RAID-0 does not improve latency as we've already covered except in the case of large caches. Nor does it improve IOP (I/O's per second), which translates into little help for applications and files that do many small transactions like databases. (Exception: if the entire database file is contigous and can fit in cache, then IOPs can go up). Note that when I'm speaking of a database file, that's more that just the classic SQL server. Many Microsoft (and other) programs use the built-in "lite" database of Windows XP called JET. Microsoft Outlook's .pst file uses it, and the .pst file is accessed like a database would be. Many applications fall into this category.

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4) The faster the drive, the lower the latency. RAID 0'd 7200s will fall a long way behind a single 10k drive.


Definitely true, rotational latency goes down as the RPM goes up. 10K drives are better than 7200, 15K drives are better than 10K. Cost goes up as well, of course.

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5) Best setup is not RAID 0 on 10k/15k rpm drives. The best setup is a single fast drive for time-dependant data, coupled with a RAID 0 pair of drives for any content which requires high sequential transfer rate (eg photo processing / HD content creation / certain games).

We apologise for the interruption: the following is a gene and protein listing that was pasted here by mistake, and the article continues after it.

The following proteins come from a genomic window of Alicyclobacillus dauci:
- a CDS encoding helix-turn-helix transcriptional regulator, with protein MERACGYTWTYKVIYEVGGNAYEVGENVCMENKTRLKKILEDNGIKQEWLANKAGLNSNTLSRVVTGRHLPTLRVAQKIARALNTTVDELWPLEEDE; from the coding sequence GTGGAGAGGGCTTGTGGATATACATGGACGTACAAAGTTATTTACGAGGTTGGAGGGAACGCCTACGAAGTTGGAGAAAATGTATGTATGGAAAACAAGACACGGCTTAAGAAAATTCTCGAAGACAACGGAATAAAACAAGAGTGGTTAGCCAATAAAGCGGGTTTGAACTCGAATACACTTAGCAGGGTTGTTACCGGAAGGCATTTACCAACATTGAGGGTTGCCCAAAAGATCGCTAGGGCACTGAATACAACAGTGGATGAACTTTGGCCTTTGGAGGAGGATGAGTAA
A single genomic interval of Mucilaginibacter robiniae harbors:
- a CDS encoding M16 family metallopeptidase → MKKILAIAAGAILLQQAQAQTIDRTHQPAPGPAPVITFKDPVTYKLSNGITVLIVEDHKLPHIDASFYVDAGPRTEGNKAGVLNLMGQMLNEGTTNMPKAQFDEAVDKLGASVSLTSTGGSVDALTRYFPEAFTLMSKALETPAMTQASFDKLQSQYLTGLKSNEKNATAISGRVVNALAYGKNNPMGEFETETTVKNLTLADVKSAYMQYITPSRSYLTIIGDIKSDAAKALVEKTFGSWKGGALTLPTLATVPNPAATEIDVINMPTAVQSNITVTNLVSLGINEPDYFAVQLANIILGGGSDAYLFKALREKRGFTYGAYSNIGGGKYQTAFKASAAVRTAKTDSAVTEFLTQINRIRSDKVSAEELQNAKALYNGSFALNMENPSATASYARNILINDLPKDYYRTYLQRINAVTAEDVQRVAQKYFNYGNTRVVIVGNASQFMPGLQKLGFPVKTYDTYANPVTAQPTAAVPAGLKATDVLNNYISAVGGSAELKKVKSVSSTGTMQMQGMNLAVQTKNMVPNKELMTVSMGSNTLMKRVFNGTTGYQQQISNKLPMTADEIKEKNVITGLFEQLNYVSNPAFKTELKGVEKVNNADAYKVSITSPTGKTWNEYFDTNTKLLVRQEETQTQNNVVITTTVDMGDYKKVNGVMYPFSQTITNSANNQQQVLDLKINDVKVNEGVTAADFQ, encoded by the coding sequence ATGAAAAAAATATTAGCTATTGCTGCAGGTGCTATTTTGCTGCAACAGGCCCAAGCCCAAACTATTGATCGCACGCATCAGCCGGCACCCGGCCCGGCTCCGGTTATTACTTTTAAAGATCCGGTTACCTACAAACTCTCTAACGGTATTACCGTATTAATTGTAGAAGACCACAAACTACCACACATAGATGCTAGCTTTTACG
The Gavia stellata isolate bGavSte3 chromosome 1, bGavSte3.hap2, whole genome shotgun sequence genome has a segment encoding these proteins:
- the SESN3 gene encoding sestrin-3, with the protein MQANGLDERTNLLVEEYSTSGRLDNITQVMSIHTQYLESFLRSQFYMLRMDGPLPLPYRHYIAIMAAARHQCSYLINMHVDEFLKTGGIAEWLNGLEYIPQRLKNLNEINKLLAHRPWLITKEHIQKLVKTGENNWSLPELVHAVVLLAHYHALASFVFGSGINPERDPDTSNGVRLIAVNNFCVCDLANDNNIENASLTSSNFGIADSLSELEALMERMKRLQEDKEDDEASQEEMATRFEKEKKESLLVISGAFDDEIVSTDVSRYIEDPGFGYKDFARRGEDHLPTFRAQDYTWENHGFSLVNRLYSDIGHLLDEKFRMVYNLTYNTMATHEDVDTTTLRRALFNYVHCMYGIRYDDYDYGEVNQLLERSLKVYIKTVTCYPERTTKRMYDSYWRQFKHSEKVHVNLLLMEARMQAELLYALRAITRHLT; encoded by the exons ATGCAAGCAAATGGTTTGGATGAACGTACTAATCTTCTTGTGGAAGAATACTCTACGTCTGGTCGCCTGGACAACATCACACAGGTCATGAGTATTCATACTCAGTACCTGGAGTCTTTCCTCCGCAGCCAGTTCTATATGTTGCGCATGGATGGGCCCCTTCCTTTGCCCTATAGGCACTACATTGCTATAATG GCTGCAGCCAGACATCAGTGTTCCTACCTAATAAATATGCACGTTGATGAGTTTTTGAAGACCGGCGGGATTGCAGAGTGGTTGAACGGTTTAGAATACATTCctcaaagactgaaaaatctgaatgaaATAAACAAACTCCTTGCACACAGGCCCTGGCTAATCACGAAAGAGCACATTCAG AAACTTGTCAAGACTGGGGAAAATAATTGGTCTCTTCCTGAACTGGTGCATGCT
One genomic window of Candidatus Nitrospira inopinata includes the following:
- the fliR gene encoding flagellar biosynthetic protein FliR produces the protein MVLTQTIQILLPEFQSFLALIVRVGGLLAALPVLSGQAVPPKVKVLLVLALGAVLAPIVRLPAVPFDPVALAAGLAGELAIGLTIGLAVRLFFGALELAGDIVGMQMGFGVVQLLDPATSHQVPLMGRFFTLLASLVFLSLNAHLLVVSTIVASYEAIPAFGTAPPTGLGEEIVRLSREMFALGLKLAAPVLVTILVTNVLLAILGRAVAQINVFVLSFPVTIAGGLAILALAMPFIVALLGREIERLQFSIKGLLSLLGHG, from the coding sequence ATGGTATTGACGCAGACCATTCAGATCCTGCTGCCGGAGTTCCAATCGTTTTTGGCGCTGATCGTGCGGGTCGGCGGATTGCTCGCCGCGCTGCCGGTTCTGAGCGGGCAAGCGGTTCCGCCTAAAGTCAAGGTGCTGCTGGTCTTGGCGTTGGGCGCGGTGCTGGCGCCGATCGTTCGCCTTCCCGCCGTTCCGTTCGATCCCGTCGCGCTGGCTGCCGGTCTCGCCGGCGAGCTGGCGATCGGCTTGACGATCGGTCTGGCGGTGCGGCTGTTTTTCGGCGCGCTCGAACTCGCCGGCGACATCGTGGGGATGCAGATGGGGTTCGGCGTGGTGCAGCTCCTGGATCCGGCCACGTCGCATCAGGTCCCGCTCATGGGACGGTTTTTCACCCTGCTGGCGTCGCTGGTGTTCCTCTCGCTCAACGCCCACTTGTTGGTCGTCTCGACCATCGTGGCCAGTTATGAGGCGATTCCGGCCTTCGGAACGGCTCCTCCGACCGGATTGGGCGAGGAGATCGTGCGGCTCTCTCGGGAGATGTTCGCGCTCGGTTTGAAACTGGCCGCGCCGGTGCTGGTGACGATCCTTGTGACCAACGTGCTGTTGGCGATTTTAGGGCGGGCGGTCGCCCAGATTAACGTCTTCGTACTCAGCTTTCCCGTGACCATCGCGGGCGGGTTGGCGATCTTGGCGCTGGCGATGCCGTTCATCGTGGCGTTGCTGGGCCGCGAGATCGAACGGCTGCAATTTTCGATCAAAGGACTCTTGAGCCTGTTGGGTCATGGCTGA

The "best setup" is highly dependent on what you're doing, and what you're going to design the machine around. I have a dedicated workstation at work that does DVD mastering. I set it up with two independent 2-drive RAID-0s. I have the DVD assets (.m2v files, .ac3 files, etc.) on one RAID-0, and compile the DVD to the second RAID-0. I can get a DVD compiled to an .iso file in half the time it takes me on two single drives, and well under 20% of the time it takes on one single drive.

That setup is definitely the "best" setup (within reason) that I can get on that machine. Again, it totally depends on what you're going to do with the machine that dictates the best hardware setup.
November 21, 2006 6:58:51 AM

>whole bunch of stuff claiming onboard RAID is hardware RAID and not software RAID

Onboard RAID *is* software RAID. It doesn't have a proper hardware implementation of the RAID algorithms, it does it in software and hence is substantially slower than a properly developed hardware RAID.